Expats Exposed


“The Best Places to Live in Mexico as a U.S. Expat”: Good, keep them out of Oaxaca.

Who are these itinerant people, and what are their stories? For twelve years now I’ve been living with a bunch of expats from the U.S. and Canada who have come to Mexico for many different reasons. I’ll be talking to some of them in future posts. The point will be to reveal something about what moves people to leave a familiar culture for one largely unknown. For now, I’ll try to explain what this move has meant to me politically and culturally.

So let me give you a few excerpts from things I’ve written about moving on in my life. From the conclusion to Moot Testimonies, a fictionalized memoir published about a year ago:

I expatriated myself ten years ago in part because I was broke, in part to get away from American politics and culture, in part to start a new life. One takes a modest pride in being an expat because it is a conscious opting out. (An exile usually signifies someone who is excommunicated, banished, cast out.) As an expat, I’m in no way a Mexican immigrant: I don’t want Mexican citizenship and I like the indeterminate nature of living here. Expats will never be part of the Mexican polity or culture, and most of us accept that. Being an expat is a way to try getting beyond your former experience.

Earlier, in another attempt at a memoir, Jive-Colored Glasses, I tried to explain the political and cultural motives behind my move:

After a number of visits there, Mexico seemed my best option. For one thing, I found cultural and political life in the U.S. increasingly impossible. By 2009 when I moved out, real commonality had all but ceased for most people, and class warfare was a term being bandied about. The liberal elites were living lives as circumscribed as those of the working class (though they didn’t realize it), and both groups were still captivated by the myth of human progress. For culture, the elites watched PBS; the working class (many of whom were not working) watched American Idol. I felt little connection to either group.

 . . . My last three years in the U.S. after [working for] the Navy and before Mexico were spent in the state of Maine, living with my sister on an idyllic farm with Angus cattle, beautiful short summers and long ice-bound winters. . . . The solitude of Gardiner, Maine, was hermetic and hard to break out of. Instead of inspiring my creativity, the natural beauty of the place brought me an emptiness of spirit. Maine was forever economically depressed. And I was far too preoccupied with finding work and keeping the woodstove going, never getting the relief that a good walk in the woods should bring. It was what a lot of folks in Maine experienced: the bucolic blues.

But living in Maine does something to you. I had that in common with my friend Conrad who passed on about six years ago. We both had careers in academia and had developed similar misanthropic views about politics even though we counted ourselves as part of the liberal majority that so predominated in Oaxaca.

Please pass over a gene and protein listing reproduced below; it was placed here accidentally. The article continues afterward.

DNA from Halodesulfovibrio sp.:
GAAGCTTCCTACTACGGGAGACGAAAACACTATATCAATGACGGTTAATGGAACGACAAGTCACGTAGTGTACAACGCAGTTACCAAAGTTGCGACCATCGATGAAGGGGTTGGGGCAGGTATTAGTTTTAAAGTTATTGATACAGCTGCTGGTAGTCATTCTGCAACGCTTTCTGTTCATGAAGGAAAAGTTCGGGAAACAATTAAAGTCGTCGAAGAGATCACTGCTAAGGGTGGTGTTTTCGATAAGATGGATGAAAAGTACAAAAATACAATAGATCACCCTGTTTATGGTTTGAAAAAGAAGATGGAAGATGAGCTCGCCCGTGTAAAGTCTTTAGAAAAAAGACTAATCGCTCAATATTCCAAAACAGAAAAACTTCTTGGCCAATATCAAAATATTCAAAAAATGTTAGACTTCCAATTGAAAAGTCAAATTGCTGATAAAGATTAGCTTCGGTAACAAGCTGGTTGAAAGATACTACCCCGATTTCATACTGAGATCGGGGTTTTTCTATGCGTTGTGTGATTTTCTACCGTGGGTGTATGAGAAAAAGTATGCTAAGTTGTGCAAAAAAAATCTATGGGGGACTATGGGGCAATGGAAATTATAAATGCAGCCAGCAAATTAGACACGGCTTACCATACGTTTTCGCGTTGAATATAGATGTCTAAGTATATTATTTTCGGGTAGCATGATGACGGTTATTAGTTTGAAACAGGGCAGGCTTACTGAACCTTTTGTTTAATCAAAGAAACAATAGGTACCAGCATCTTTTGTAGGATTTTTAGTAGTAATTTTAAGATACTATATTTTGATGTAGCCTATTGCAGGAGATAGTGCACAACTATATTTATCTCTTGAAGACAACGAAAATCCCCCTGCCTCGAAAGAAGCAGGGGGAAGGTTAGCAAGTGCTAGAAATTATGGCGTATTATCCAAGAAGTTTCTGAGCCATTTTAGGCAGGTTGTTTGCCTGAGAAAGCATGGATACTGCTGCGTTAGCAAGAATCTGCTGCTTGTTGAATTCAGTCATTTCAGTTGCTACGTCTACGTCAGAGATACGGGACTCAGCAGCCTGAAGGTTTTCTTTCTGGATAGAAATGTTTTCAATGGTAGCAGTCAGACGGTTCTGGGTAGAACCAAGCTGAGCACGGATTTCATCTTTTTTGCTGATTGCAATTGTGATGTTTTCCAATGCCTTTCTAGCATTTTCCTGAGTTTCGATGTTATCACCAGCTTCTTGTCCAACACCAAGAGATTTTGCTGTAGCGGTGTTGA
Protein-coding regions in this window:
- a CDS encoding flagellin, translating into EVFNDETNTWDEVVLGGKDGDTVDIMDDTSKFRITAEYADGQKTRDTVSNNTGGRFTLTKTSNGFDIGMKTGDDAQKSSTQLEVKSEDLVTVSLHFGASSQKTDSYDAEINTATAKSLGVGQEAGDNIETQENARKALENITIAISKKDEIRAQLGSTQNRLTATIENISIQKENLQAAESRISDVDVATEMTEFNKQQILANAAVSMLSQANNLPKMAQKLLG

After his death I put some words in his mouth, again from that fictionalized Moot Testimonies attempt. Conrad had become one of the more important and loved people in my life. He understood the finer points of what it meant to be an expat.

I’ve seen and done all Oaxaca has to offer. So part of me is just tired of being the house liberal, and I think Goods has felt the same way. Every progressive cause has its downside. Living in a liberal bubble like Oaxaca can get tiresome.

After all, we are the privileged caste, aren’t we?—the white folks who call ourselves expats, so unlike those Nicaraguan and Mexican “migrant workers.” I recently read a piece in The Guardian about this. Arabs, Latinos and Asians are immigrants; we and the Europeans are favored and called expats. Well, I can’t get too exercised about this linguistic snobbery, though many of my Oaxaca friends are always preaching from that liberal state of mind where every last kind of injustice must be called out as unfair, insupportable or immoral. I come from good French-Canadian stock, working class folks who had no money or time for such bullshit. Mainers by and large don’t put up with such bullshit. They can’t afford the indulgence. Goodman gave up on the American Way, maybe for similar reasons.

In our ways we both were trying to express the dissatisfaction that comes from looking at life as identity politics. It becomes more discernible when you’re living abroad. I don’t know what to call myself these days, but I guess liberal will suffice.

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